Rimless tanks... to cover or not to cover...
So you bought a beautiful rimless aquarium because after perusing LFS after LFS you just loved how awesome their show tanks look. 6 months into the hobby you have a few fish that you adore and everything is going swimmingly (pun intended). You wake up one morning and you see one of your FAVORITE fish flopping on the floor. Your heart stops and you stop breathing, you rescue Mr. Clown, and you immediately start researching online for creative, attractive, aquarium tops to hopefully prevent this from EVER happening again. And now you are reading this.
So what are your options? Here are 4 of them and yes, we've tried them all:
- Glass or Acrylic cover
- Custom designed and cut polycarbonate tops
- DIY screen mesh cover - pre-made kits
- DIY screen mesh cover - really DIY
What we learned: Glass or Acrylic cover
Our first tank was a 45 gallon acrylic tank. It was euro-braced and Mr and Mrs Clown were the first fish in the tank. After the incident, our inexperienced selves thought an acrylic top would match and look good. 12 years ago, option 2 was not around (as far as we were aware). We thought we were clever and segmented the top into three different pieces, front to back, for easier access when needed. We used 1/4" acrylic because we were worried about light penetration. What we didn't know was that acrylic warps - easily... and even easier under heat from the light.
We changed it out to 3/8" acrylic. The same thing would happen. It would still warp, but slower, and we got into the habit of flipping over the tops with every water change. Ironically, it was good because it made us clean off the salt creep and condensation which helped with lighting.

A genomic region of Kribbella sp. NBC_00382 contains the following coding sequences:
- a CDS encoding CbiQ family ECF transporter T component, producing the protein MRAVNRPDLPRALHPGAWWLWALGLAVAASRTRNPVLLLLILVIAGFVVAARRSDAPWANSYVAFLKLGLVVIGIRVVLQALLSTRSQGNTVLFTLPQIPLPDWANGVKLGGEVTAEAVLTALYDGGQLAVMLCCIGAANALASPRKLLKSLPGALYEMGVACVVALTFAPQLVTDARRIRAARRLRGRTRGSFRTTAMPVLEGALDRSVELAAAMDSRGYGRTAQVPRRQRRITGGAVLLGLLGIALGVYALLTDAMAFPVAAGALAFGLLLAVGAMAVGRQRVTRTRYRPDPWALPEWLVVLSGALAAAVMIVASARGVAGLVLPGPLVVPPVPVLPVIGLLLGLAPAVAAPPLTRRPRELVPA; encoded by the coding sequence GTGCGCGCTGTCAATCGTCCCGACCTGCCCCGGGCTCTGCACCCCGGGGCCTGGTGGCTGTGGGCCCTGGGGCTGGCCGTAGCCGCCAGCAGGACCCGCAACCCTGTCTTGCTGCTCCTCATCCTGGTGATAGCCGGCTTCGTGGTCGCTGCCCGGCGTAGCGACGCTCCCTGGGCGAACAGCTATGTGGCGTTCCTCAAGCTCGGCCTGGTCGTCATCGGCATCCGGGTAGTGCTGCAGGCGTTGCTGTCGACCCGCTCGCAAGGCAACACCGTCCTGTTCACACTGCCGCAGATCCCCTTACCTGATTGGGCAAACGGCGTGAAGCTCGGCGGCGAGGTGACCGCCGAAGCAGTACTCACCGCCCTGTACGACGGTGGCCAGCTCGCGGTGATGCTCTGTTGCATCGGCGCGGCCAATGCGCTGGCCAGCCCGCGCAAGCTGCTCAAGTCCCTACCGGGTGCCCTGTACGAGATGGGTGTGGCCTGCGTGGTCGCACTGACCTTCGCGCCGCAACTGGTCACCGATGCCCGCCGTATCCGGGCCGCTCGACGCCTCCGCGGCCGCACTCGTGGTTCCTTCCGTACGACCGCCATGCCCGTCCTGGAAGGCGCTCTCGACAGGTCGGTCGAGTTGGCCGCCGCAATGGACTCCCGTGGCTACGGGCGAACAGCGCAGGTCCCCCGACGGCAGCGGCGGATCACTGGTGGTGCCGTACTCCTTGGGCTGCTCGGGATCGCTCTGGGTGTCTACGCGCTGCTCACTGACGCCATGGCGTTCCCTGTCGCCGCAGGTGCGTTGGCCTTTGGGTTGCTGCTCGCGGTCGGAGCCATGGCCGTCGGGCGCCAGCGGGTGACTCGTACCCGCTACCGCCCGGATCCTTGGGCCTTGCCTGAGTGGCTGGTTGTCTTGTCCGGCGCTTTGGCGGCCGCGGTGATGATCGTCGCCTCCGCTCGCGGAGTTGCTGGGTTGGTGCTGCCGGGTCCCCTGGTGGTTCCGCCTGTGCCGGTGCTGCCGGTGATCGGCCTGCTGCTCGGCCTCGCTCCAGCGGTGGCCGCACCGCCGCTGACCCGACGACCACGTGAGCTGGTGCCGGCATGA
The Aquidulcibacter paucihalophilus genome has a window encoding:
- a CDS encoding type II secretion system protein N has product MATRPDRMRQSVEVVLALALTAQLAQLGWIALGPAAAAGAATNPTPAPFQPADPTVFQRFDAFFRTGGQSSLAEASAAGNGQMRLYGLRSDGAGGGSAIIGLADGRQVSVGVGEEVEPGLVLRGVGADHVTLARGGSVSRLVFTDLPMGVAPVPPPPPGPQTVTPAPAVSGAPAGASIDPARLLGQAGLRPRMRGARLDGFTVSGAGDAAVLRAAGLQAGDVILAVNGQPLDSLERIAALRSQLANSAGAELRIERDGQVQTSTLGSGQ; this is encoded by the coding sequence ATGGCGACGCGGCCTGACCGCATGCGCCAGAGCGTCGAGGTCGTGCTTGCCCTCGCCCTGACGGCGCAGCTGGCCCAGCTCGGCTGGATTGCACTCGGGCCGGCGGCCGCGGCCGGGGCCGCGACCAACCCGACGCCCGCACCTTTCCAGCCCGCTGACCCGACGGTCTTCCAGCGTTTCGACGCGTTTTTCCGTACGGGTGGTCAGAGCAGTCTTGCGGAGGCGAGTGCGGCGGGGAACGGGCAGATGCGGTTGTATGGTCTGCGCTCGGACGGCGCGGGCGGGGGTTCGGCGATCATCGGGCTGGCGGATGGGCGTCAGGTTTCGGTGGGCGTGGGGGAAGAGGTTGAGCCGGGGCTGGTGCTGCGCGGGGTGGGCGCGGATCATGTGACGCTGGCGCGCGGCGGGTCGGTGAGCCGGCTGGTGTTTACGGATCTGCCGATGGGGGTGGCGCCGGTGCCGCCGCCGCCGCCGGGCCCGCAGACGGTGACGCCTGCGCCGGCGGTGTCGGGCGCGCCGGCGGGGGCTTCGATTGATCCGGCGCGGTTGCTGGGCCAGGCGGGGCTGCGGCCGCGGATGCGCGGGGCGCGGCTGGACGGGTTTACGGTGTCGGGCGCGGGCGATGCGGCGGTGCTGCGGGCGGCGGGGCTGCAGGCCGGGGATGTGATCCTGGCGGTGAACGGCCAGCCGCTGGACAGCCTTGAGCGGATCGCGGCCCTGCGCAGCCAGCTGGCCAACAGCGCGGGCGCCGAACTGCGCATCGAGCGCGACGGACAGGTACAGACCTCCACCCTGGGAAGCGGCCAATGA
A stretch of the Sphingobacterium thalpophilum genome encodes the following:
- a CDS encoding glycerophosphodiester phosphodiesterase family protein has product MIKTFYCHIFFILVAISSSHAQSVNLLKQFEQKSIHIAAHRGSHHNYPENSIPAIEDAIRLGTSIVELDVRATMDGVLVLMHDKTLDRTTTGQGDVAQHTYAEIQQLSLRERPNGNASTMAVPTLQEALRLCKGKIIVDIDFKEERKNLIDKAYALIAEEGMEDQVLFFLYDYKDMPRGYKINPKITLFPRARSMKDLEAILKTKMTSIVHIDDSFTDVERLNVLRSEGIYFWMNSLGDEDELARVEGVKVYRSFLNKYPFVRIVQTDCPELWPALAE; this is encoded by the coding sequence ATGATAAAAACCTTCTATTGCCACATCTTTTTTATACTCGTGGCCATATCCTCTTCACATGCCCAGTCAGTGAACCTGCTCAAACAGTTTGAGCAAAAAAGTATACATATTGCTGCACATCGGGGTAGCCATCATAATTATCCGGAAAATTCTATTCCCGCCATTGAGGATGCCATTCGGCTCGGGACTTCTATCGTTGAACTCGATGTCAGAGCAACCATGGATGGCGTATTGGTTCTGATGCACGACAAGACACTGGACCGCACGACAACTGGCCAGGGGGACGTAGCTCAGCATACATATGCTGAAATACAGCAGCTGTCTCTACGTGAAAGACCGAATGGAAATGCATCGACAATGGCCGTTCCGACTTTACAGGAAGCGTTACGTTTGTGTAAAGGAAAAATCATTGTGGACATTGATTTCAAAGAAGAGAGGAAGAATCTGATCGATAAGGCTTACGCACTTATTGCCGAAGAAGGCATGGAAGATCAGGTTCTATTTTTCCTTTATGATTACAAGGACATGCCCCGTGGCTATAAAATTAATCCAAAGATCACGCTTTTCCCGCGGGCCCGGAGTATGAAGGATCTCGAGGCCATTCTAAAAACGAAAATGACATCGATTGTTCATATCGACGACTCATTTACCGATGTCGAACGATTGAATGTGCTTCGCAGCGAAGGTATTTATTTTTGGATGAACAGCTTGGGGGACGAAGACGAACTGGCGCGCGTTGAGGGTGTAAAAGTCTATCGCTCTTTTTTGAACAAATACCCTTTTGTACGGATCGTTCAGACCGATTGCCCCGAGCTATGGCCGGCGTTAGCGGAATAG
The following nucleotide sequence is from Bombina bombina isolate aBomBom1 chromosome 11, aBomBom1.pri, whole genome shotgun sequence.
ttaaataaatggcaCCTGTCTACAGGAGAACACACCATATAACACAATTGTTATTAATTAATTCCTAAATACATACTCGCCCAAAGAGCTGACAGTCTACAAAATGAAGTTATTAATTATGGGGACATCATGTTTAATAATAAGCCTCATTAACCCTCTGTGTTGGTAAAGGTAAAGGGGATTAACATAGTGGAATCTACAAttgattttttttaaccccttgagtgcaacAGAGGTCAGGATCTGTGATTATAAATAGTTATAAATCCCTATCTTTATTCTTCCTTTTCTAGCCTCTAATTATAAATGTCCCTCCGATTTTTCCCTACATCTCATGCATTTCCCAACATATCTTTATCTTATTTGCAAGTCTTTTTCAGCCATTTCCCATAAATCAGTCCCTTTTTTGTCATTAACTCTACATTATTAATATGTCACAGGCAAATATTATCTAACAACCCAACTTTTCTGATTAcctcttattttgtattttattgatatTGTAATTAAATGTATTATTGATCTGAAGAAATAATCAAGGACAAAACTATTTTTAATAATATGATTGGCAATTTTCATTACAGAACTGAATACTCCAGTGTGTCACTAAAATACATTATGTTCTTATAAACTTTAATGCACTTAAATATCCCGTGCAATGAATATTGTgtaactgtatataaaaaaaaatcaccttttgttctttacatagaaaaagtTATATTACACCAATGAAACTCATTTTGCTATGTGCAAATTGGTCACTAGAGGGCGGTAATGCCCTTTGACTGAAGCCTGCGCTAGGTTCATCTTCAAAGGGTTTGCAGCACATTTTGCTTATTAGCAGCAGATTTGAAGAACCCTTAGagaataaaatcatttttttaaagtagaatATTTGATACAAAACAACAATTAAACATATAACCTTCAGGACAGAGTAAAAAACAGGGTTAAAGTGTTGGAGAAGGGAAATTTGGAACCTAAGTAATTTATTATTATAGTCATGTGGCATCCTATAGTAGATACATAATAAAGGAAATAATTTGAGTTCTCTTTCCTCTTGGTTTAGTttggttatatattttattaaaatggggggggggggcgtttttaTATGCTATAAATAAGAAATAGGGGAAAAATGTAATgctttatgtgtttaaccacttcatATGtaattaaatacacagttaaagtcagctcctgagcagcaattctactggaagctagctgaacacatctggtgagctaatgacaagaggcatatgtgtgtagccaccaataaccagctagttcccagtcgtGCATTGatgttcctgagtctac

Eventually we switched the back two panels to glass and kept the front panel acrylic - didn't want to accidentally drop it on a bad day. I'm sure you can guess what happened. Yep, the glass panels never got cleaned =). So overall, not a bad look, but there are some maintenance challenges that definitely do not fit our mantra of super simple.
What we learned: Custom designed and cut polycarbonate tops
Fast forward 5 years - welcome Red Sea Reefer 350. Yes, it's a rimless and yes, we bought it knowing that we would be wanting/needing a top.
Around this time, the polycarbonate tops were all the rage. Going this route comes with pressures of selecting lighting, having cord management plans, and having auto fish feeder integration plans. A $400 top was not something for us to take lightly.
To further mitigate risk, we went with a model that was marketed as modular. Unfortunately, the top didn't last very long. (This post will not focus on the quality or construction of our particular vendor.) We didn't pursue another top manufacturer because after using it for just 2 months, we could see that the polycarbonate custom top route would not be a long term solution for us. Being custom, it was too limiting and cost prohibitive. The clear polycarbonate also didn't gave us the look we thought it would. Instead of accentuating the look of the rimless tank by fading into the background, it would actually stand out and "glow" because of the reflection from the lights - definitely a great show piece though. Additionally, the top was heavy and sagged. It was challenging to access the tank when we needed too. For these reasons, we decided to pursue DIY options.